I praise all those here with much more knowledge than I and are willing to share it so that “WE” can be better educated.

    Now back to Mars, I wish that I could see it here from Earth… IT WILL BE FASCINATING!

  6. Interesting / good post.

    On a somewhat unrelated note, has anything ever been written regarding the Sakurajima seismic crisis that occurred last summer? Or does anybody know anything about it beyond the initial reporting?

    • I just know that the authorities issued a warning back then that it would probably lead to a larger eruption. It is believed that the larger explosive eruption last week was part of that.
      The earthquakes was seen as a sign of magma starting to move upwards into the shallow reservoir under Sakurajima.
      Sorry, I do not have much more than that since most is in Japanese, and the translated form gives me a severe headache.

      • Maybe if they released their reports in the style of a Manga, they might be more comprehensible.

        • When I was in Japan I found a manga style advisory in how to act during fires, earthquakes, volcanic eruptions and tsunamis. It is understandable and pretty good regardless of your language on how to act when it happens.
          The only thing that is odd is the last image of the tsunami part. Most westeners do not need a warning against dressing up as a fox and make love to a giant octopus that has been hurled inland by the tsunami. It probably implied something else, but it is what it looked like. I blame it on a cultural misunderstanding on my part.
          I have a copy of it somewhere in my hord of things volcanic that I haven’t bothered to un-pack since I moved.

  7. Dogs have excellent hearing. Today, the little Pekingese was going batty for most of the day. See, the little critter doesn’t like thunder at all. I had to point out to my wife that the dog could hear the thunder of the approaching storm though we couldn’t hear anything.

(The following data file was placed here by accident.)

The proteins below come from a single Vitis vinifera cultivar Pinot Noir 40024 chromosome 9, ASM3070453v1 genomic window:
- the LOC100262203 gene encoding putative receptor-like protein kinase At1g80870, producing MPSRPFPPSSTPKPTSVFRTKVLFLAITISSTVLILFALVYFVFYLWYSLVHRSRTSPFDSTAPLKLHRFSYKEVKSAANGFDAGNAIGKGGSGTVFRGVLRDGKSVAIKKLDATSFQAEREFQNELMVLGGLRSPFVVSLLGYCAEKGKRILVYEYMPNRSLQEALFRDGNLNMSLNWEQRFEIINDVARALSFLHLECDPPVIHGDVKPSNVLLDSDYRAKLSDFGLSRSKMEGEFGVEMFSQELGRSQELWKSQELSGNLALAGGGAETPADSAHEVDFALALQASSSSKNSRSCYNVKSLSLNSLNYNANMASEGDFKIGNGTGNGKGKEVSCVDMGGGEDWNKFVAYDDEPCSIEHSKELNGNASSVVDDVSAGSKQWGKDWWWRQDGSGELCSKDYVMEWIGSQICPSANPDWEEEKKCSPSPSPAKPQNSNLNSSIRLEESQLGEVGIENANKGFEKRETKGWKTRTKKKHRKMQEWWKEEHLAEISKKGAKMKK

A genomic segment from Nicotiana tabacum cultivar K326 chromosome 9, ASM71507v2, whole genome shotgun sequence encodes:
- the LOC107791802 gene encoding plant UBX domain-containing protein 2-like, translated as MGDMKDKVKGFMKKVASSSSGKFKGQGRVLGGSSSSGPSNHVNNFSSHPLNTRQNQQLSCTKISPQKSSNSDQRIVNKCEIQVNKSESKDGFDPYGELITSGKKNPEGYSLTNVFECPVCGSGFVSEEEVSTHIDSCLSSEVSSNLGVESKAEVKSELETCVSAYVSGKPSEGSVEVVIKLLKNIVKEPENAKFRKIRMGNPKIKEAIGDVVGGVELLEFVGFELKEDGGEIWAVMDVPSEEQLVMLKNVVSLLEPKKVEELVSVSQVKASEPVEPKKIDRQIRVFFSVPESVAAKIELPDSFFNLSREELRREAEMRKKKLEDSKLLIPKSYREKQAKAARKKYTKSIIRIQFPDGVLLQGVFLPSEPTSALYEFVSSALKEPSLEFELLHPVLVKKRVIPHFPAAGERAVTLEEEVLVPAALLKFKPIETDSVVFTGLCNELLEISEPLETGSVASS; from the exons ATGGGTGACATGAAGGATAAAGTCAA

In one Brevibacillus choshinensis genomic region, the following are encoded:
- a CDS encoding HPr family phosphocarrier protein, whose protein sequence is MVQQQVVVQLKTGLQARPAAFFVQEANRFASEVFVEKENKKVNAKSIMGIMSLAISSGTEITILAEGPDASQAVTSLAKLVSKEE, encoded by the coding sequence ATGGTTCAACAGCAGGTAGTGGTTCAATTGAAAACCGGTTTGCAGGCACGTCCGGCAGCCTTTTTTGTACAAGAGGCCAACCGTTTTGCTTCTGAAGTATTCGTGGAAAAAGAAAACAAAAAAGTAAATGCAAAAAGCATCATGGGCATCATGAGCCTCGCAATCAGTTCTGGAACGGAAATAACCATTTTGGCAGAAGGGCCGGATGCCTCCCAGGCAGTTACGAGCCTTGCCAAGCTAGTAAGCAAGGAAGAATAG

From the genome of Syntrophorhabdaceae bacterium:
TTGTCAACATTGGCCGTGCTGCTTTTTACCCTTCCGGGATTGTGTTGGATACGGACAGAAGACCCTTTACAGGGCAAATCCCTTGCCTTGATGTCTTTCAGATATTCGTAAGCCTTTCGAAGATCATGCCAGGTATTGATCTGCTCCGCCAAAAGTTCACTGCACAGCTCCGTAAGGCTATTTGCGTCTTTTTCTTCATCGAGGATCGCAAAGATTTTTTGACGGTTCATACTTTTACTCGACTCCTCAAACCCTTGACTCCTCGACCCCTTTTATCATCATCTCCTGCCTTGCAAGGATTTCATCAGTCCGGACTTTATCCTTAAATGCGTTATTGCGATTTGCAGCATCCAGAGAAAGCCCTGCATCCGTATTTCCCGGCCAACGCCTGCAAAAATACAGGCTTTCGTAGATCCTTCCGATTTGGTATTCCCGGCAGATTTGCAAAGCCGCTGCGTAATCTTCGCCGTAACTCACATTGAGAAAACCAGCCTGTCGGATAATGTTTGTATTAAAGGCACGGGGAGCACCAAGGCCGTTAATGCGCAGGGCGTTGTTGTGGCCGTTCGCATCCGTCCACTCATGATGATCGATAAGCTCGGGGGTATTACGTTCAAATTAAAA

Here is a really good example. Keep your eye on the dog. She notices the quake before going into full bolt mode.

    https://youtu.be/1MFzcl-kZHo

    • Google is planning to move its financial operations there. Apparently tax rates are very low and Martian money only exists virtually so everything can be done electronically and remotely. Their main bank is called InCuriosity

  8. Love this article. One of my favorite movies of late is “the Martian”.
    I read Heinlein, Bradbury, Asimov, and later, Niven and Pournelle
    as my Sci-Fi authors…
    “The arching sky is calling, Spacemen back to their trade.”
    “Green Hills of Earth.”-Heinlein..
    Wife says she is married to a frustrated Spaceman, BTW,,,

    • Your reading list is eerily similar to mine. 🙂 I actually did meet and spent a whole day together with Dr Pournelle whilst still in the Army and managed to fulfill his ambition of firing the Carl Gustaf recoil-less anti-tank rifle/gun in spite of being specifically forbidden to do so by the Regimental CO. I always was the rebel… :mrgreen:

      • I would add Clark and Baxter as UK representatives (Baxter a bit wasteful with his characters!), and Bear. one of my favourites was Stanislaw Lem.

        • Indeed! And also Michael Moorcock, Marion Zimmer Bradley and Tanith Lee (even if Jerry Pournelle and Larry Niven named their hell-planet Tanith in her “honour”, I have that straight from Dr Pournelle) once the big threesome of Asimov, Heinlein and Clarke had been read from cover to cover.

    • Interesting.
      Almost as interesting as to why every time paleologists make a picture of a hominid they make them hairy…
      For instance, according to all images neanderthals are depicted as hairy brutes, but they where not. Intriguing how we use hair as a sign of inferiority.

    • Great Article/Story, really like the creative format.

      Not buying this new species thing, off skull measurements??

      These hominids ended up on this island, isolated and without any mixing with others developed “island” features, to claim a new species is quite the stretch